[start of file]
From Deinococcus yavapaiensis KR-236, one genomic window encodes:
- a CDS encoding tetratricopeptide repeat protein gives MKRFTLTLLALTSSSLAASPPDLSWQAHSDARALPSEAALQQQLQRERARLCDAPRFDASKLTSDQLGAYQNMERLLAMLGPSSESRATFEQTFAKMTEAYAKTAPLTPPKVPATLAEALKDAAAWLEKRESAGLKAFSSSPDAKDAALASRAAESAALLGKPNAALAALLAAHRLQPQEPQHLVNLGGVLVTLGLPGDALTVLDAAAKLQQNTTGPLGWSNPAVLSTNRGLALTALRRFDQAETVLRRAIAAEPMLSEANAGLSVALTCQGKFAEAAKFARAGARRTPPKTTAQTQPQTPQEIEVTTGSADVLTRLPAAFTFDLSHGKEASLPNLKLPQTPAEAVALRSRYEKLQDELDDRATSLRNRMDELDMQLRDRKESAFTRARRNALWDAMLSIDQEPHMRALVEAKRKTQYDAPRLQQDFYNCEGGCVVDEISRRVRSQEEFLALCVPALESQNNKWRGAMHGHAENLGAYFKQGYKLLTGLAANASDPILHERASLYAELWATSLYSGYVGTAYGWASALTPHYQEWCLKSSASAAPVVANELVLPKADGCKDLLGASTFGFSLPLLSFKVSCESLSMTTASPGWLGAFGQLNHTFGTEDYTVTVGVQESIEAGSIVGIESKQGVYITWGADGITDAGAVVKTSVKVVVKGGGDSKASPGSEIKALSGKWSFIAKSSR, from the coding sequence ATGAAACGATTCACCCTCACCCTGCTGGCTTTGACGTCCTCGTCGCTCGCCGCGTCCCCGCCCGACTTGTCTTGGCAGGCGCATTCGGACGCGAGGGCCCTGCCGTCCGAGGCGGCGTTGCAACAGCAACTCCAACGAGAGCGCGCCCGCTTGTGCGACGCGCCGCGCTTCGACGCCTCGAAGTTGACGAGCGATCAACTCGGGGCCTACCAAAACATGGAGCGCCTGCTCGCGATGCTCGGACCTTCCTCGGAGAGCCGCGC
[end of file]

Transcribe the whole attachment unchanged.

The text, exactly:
From Deinococcus yavapaiensis KR-236, one genomic window encodes:
- a CDS encoding tetratricopeptide repeat protein gives MKRFTLTLLALTSSSLAASPPDLSWQAHSDARALPSEAALQQQLQRERARLCDAPRFDASKLTSDQLGAYQNMERLLAMLGPSSESRATFEQTFAKMTEAYAKTAPLTPPKVPATLAEALKDAAAWLEKRESAGLKAFSSSPDAKDAALASRAAESAALLGKPNAALAALLAAHRLQPQEPQHLVNLGGVLVTLGLPGDALTVLDAAAKLQQNTTGPLGWSNPAVLSTNRGLALTALRRFDQAETVLRRAIAAEPMLSEANAGLSVALTCQGKFAEAAKFARAGARRTPPKTTAQTQPQTPQEIEVTTGSADVLTRLPAAFTFDLSHGKEASLPNLKLPQTPAEAVALRSRYEKLQDELDDRATSLRNRMDELDMQLRDRKESAFTRARRNALWDAMLSIDQEPHMRALVEAKRKTQYDAPRLQQDFYNCEGGCVVDEISRRVRSQEEFLALCVPALESQNNKWRGAMHGHAENLGAYFKQGYKLLTGLAANASDPILHERASLYAELWATSLYSGYVGTAYGWASALTPHYQEWCLKSSASAAPVVANELVLPKADGCKDLLGASTFGFSLPLLSFKVSCESLSMTTASPGWLGAFGQLNHTFGTEDYTVTVGVQESIEAGSIVGIESKQGVYITWGADGITDAGAVVKTSVKVVVKGGGDSKASPGSEIKALSGKWSFIAKSSR, from the coding sequence ATGAAACGATTCACCCTCACCCTGCTGGCTTTGACGTCCTCGTCGCTCGCCGCGTCCCCGCCCGACTTGTCTTGGCAGGCGCATTCGGACGCGAGGGCCCTGCCGTCCGAGGCGGCGTTGCAACAGCAACTCCAACGAGAGCGCGCCCGCTTGTGCGACGCGCCGCGCTTCGACGCCTCGAAGTTGACGAGCGATCAACTCGGGGCCTACCAAAACATGGAGCGCCTGCTCGCGATGCTCGGACCTTCCTCGGAGAGCCGCGC